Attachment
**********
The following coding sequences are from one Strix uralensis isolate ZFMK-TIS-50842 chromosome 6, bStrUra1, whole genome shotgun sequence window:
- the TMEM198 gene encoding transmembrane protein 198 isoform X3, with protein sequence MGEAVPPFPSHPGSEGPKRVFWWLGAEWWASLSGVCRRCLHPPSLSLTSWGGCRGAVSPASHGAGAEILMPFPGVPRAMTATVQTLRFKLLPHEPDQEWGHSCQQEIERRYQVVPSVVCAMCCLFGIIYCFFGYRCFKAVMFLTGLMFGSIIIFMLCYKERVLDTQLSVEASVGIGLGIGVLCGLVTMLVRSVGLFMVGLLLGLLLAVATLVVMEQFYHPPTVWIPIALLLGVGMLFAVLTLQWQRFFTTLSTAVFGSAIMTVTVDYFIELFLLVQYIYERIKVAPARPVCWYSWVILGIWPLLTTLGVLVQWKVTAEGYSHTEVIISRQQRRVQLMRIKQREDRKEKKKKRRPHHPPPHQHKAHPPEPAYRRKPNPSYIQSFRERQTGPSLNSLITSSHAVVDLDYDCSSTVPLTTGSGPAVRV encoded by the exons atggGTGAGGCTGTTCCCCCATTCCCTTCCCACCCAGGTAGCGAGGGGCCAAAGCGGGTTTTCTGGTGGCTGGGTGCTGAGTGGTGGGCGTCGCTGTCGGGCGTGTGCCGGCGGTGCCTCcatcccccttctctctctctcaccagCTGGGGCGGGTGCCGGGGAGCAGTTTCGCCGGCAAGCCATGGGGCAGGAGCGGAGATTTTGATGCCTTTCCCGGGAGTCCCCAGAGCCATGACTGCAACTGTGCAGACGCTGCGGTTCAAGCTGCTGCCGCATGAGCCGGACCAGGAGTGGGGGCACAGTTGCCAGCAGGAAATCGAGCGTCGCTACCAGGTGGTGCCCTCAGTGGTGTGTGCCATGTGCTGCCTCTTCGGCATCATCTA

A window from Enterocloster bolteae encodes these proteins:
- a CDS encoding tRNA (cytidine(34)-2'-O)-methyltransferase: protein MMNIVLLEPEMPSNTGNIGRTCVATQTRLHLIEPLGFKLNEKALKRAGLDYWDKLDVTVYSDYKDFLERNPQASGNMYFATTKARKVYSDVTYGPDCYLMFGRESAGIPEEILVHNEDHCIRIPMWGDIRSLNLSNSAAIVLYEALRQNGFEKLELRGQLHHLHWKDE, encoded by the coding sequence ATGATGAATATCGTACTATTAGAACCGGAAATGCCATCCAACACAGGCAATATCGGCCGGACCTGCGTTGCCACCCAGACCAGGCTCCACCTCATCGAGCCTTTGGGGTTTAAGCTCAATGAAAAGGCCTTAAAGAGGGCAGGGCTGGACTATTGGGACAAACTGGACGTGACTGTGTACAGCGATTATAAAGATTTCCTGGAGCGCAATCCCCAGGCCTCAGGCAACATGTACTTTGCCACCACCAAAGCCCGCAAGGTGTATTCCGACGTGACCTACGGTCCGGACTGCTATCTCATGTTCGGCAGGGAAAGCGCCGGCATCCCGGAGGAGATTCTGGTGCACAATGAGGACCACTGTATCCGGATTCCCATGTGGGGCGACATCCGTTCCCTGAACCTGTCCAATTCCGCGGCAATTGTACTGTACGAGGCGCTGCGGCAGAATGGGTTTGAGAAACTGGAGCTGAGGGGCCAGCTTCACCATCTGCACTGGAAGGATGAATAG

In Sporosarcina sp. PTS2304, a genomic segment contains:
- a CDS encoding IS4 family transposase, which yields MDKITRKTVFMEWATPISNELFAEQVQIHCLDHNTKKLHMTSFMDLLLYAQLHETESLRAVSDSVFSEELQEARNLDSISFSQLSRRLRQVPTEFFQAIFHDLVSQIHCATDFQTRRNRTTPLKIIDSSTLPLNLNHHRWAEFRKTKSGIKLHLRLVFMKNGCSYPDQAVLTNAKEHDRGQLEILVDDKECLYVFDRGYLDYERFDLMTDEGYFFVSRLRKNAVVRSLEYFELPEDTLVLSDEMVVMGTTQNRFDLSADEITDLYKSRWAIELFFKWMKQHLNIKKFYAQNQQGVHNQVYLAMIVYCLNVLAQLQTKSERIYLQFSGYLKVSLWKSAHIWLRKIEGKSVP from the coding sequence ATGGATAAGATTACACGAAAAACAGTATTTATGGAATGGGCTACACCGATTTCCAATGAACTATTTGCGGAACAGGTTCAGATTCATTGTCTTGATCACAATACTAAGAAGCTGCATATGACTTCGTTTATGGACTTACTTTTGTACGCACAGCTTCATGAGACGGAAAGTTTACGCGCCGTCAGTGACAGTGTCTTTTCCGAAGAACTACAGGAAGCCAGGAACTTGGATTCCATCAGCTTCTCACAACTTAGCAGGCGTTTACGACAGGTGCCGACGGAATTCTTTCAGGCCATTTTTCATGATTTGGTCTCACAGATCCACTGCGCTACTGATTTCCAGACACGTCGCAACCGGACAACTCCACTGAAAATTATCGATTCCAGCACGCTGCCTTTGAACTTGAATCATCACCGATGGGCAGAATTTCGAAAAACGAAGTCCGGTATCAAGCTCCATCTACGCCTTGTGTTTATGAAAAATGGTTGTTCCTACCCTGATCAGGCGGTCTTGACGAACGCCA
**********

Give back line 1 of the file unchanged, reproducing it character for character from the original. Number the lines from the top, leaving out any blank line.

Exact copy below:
The following coding sequences are from one Strix uralensis isolate ZFMK-TIS-50842 chromosome 6, bStrUra1, whole genome shotgun sequence window: